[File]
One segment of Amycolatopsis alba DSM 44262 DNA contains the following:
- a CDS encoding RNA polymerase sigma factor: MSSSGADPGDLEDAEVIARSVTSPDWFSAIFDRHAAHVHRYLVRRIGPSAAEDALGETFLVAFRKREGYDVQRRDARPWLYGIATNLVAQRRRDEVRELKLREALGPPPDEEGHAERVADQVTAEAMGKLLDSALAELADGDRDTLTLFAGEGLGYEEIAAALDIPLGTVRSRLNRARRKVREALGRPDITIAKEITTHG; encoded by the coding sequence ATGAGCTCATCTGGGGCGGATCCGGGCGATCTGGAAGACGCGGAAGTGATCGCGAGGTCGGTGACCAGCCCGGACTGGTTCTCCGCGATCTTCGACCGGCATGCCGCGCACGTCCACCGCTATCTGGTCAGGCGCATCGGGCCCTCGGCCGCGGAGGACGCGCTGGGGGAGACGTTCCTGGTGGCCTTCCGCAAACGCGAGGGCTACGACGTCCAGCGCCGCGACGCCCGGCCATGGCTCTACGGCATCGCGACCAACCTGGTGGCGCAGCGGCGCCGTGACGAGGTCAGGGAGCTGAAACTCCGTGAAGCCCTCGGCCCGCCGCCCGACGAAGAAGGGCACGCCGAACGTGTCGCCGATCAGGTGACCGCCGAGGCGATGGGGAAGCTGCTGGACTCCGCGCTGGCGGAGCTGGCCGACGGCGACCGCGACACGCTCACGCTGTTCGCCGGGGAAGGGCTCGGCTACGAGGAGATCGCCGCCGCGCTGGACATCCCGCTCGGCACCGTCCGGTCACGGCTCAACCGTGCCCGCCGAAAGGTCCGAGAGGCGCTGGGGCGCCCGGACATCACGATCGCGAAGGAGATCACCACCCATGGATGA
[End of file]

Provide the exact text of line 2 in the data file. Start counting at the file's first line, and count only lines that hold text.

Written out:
- a CDS encoding RNA polymerase sigma factor: MSSSGADPGDLEDAEVIARSVTSPDWFSAIFDRHAAHVHRYLVRRIGPSAAEDALGETFLVAFRKREGYDVQRRDARPWLYGIATNLVAQRRRDEVRELKLREALGPPPDEEGHAERVADQVTAEAMGKLLDSALAELADGDRDTLTLFAGEGLGYEEIAAALDIPLGTVRSRLNRARRKVREALGRPDITIAKEITTHG; encoded by the coding sequence ATGAGCTCATCTGGGGCGGATCCGGGCGATCTGGAAGACGCGGAAGTGATCGCGAGGTCGGTGACCAGCCCGGACTGGTTCTCCGCGATCTTCGACCGGCATGCCGCGCACGTCCACCGCTATCTGGTCAGGCGCATCGGGCCCTCGGCCGCGGAGGACGCGCTGGGGGAGACGTTCCTGGTGGCCTTCCGCAAACGCGAGGGCTACGACGTCCAGCGCCGCGACGCCCGGCCATGGCTCTACGGCATCGCGACCAACCTGGTGGCGCAGCGGCGCCGTGACGAGGTCAGGGAGCTGAAACTCCGTGAAGCCCTCGGCCCGCCGCCCGACGAAGAAGGGCACGCCGAACGTGTCGCCGATCAGGTGACCGCCGAGGCGATGGGGAAGCTGCTGGACTCCGCGCTGGCGGAGCTGGCCGACGGCGACCGCGACACGCTCACGCTGTTCGCCGGGGAAGGGCTCGGCTACGAGGAGATCGCCGCCGCGCTGGACATCCCGCTCGGCACCGTCCGGTCACGGCTCAACCGTGCCCGCCGAAAGGTCCGAGAGGCGCTGGGGCGCCCGGACATCACGATCGCGAAGGAGATCACCACCCATGGATGA